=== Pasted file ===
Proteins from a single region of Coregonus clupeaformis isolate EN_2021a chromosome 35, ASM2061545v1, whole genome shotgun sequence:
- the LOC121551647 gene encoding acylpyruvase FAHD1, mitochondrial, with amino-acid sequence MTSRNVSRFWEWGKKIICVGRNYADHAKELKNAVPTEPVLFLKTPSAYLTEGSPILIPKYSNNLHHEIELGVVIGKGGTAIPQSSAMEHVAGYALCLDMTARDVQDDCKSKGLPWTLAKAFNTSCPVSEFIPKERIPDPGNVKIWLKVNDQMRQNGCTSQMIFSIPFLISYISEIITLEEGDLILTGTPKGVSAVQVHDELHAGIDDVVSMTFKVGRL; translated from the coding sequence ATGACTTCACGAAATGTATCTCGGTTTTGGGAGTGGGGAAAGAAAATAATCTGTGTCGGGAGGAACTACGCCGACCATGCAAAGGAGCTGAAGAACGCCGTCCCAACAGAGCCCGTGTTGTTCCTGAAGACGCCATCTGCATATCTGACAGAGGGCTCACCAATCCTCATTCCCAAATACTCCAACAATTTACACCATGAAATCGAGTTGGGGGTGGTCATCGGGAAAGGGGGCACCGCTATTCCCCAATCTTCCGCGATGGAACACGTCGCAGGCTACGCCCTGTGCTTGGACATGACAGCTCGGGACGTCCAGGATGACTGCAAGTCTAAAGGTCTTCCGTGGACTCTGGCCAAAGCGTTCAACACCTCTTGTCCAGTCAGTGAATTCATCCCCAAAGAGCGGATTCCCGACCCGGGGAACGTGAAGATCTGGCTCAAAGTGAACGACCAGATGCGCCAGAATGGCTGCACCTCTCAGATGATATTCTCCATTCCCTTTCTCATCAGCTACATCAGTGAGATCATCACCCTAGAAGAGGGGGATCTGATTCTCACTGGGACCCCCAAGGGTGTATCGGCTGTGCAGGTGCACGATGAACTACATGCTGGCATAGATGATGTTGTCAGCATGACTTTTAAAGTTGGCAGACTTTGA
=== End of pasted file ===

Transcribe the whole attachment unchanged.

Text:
Proteins from a single region of Coregonus clupeaformis isolate EN_2021a chromosome 35, ASM2061545v1, whole genome shotgun sequence:
- the LOC121551647 gene encoding acylpyruvase FAHD1, mitochondrial, with amino-acid sequence MTSRNVSRFWEWGKKIICVGRNYADHAKELKNAVPTEPVLFLKTPSAYLTEGSPILIPKYSNNLHHEIELGVVIGKGGTAIPQSSAMEHVAGYALCLDMTARDVQDDCKSKGLPWTLAKAFNTSCPVSEFIPKERIPDPGNVKIWLKVNDQMRQNGCTSQMIFSIPFLISYISEIITLEEGDLILTGTPKGVSAVQVHDELHAGIDDVVSMTFKVGRL; translated from the coding sequence ATGACTTCACGAAATGTATCTCGGTTTTGGGAGTGGGGAAAGAAAATAATCTGTGTCGGGAGGAACTACGCCGACCATGCAAAGGAGCTGAAGAACGCCGTCCCAACAGAGCCCGTGTTGTTCCTGAAGACGCCATCTGCATATCTGACAGAGGGCTCACCAATCCTCATTCCCAAATACTCCAACAATTTACACCATGAAATCGAGTTGGGGGTGGTCATCGGGAAAGGGGGCACCGCTATTCCCCAATCTTCCGCGATGGAACACGTCGCAGGCTACGCCCTGTGCTTGGACATGACAGCTCGGGACGTCCAGGATGACTGCAAGTCTAAAGGTCTTCCGTGGACTCTGGCCAAAGCGTTCAACACCTCTTGTCCAGTCAGTGAATTCATCCCCAAAGAGCGGATTCCCGACCCGGGGAACGTGAAGATCTGGCTCAAAGTGAACGACCAGATGCGCCAGAATGGCTGCACCTCTCAGATGATATTCTCCATTCCCTTTCTCATCAGCTACATCAGTGAGATCATCACCCTAGAAGAGGGGGATCTGATTCTCACTGGGACCCCCAAGGGTGTATCGGCTGTGCAGGTGCACGATGAACTACATGCTGGCATAGATGATGTTGTCAGCATGACTTTTAAAGTTGGCAGACTTTGA